Date

2016

Document Type

Dissertation

Degree

Doctor of Philosophy

Department

Psychology

First Adviser

O'Seaghdha, Padraig G.

Other advisers/committee members

Malt, Barbara C.; Hupbach, Almut; Lee, Kiri

Abstract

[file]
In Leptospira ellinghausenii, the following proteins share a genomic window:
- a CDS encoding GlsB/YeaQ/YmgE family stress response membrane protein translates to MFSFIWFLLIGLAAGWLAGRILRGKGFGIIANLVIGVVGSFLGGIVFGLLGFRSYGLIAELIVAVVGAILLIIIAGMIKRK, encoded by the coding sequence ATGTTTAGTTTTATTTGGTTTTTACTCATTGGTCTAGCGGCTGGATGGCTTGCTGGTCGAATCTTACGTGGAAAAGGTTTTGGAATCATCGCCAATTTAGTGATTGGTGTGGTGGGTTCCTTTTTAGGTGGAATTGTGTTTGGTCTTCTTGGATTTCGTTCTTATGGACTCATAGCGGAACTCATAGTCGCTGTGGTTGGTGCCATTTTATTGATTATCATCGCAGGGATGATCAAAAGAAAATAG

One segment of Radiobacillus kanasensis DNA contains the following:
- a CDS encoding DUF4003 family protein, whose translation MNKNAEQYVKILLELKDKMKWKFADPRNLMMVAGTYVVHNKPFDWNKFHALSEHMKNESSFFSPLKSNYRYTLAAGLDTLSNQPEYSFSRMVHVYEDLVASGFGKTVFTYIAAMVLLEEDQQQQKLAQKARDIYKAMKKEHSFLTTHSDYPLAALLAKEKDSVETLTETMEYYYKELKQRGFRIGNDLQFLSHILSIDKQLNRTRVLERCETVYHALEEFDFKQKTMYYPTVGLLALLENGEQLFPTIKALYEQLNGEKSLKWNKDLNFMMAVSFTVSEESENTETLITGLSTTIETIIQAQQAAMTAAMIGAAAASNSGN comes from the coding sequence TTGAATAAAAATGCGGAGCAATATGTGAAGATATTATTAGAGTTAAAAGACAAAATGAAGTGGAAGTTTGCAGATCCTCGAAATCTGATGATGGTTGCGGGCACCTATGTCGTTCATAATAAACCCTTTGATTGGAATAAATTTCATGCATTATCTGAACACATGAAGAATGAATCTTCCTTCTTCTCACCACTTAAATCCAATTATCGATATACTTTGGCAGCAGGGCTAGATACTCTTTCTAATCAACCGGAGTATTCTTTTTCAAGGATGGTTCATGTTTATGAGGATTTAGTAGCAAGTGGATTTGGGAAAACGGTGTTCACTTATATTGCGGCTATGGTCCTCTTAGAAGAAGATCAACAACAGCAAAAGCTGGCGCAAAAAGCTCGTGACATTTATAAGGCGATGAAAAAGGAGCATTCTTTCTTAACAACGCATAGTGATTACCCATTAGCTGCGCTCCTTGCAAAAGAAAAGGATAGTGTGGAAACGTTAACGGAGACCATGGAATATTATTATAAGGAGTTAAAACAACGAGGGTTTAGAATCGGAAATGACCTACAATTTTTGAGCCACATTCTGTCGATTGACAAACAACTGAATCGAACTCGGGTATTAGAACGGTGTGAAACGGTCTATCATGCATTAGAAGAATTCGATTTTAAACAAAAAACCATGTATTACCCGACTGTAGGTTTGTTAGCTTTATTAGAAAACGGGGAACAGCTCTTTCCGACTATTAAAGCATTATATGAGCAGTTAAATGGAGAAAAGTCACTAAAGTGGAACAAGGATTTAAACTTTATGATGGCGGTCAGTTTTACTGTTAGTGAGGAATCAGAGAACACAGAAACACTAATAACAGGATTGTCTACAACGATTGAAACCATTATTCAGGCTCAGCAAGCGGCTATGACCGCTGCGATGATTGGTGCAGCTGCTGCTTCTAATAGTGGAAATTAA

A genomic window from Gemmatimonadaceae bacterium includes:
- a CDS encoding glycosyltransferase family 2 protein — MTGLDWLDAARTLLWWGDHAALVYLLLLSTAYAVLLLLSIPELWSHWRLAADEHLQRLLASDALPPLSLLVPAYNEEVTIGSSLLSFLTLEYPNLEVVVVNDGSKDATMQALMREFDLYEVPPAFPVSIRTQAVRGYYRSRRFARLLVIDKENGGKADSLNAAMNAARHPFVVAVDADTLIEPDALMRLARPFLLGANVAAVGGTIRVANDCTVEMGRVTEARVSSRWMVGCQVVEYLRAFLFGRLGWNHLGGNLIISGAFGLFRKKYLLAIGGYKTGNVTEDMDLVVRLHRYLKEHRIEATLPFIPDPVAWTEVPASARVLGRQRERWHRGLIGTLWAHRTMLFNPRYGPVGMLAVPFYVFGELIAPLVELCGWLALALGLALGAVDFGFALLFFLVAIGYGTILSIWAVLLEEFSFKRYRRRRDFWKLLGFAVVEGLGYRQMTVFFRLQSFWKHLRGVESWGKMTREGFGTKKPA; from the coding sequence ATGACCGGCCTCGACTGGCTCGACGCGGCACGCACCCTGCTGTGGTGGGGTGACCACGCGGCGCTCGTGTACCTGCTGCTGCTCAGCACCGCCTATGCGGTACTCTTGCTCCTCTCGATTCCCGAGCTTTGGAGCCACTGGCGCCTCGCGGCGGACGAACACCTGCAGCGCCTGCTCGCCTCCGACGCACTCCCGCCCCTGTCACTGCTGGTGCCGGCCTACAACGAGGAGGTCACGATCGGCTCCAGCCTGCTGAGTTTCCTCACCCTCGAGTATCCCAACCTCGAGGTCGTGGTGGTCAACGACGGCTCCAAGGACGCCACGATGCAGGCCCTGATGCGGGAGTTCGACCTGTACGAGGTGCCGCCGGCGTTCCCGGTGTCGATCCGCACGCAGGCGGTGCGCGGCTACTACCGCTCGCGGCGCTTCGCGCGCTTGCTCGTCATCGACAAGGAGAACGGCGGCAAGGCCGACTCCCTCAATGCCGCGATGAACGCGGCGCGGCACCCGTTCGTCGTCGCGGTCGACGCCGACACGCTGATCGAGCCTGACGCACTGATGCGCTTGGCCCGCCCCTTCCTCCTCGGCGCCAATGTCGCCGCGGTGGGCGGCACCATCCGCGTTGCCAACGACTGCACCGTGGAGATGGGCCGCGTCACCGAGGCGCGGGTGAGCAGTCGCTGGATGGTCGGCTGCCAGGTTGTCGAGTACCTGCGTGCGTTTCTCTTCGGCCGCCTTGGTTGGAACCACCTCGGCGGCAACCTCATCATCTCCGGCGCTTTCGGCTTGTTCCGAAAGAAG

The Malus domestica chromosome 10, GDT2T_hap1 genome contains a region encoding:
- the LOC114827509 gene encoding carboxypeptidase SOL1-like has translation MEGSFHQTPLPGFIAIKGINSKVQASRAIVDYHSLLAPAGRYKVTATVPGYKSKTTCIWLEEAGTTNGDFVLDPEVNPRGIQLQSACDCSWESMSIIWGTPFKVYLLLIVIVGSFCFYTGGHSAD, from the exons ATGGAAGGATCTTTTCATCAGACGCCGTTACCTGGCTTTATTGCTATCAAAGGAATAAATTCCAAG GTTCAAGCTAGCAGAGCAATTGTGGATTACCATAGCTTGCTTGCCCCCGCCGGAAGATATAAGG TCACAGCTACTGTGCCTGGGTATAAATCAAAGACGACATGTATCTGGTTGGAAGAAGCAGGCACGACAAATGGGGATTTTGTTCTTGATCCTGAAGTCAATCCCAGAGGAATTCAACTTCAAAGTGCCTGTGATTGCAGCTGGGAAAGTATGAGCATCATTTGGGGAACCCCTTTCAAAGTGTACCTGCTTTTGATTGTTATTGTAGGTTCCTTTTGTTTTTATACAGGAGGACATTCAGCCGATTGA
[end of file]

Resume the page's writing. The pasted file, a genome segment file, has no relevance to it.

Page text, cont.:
We still know surprisingly little about how grammatical structures are selected for use in sentence production. A major debate concerns whether structural selection is competitive or noncompetitive. Competitive accounts propose that alternative structures or structural components actively suppress one another’s activation until one option reaches the threshold for selection, whereas noncompetitive accounts propose that grammatical structures emerge as a result of incremental processes that generate an utterance in a piece-by-piece fashion, without direct competition between syntactic components. In this dissertation, I test the hypothesis that a competitive structural selection mechanism may function in tandem with more general incremental processes. Most importantly, I manipulated the structure of prime sentences (active and passive), and also included an unrelated control prime condition (intransitive structure) in order to clearly segregate facilitatory and competitive effects. Syntactic flexibility was manipulated by constraining structural choices or leaving them open. To fully explore syntactic and lexical processes, experiments also manipulated two kinds of verbs (normal agentive verbs and theme-experiencer verbs), verb repetition, and lexical priming of sentence arguments. Dependent measures included structural choices for the unconstrained conditions and initiation latency for all conditions. Across five experiments, results did not consistently show effects of structural priming on syntactic choices for unconstrained targets, or on reaction time. Consequently, there was also no evidence of competition in terms of reversals of choice rates or slower initiation of unprimed structures. Despite this, there was some evidence of increasing passive use within experiments. Given the weak priming effects, the patterns of errors and reaction times were assessed outside of the priming manipulations. The results of these comparisons generally indicated that production was faster and less error-prone in the unconstrained conditions, consistent with a noncompetitive account, and largely replicating Ferreira (1996). The experiments also demonstrated dramatic differences of flexibility for the two different sub-types of verbs. As a whole, this dissertation provides little evidence for syntactic competition during structural selection in sentence production. However, a definitive test of competition in grammatical formulation must await a more successful manipulation of immediate structural choices.

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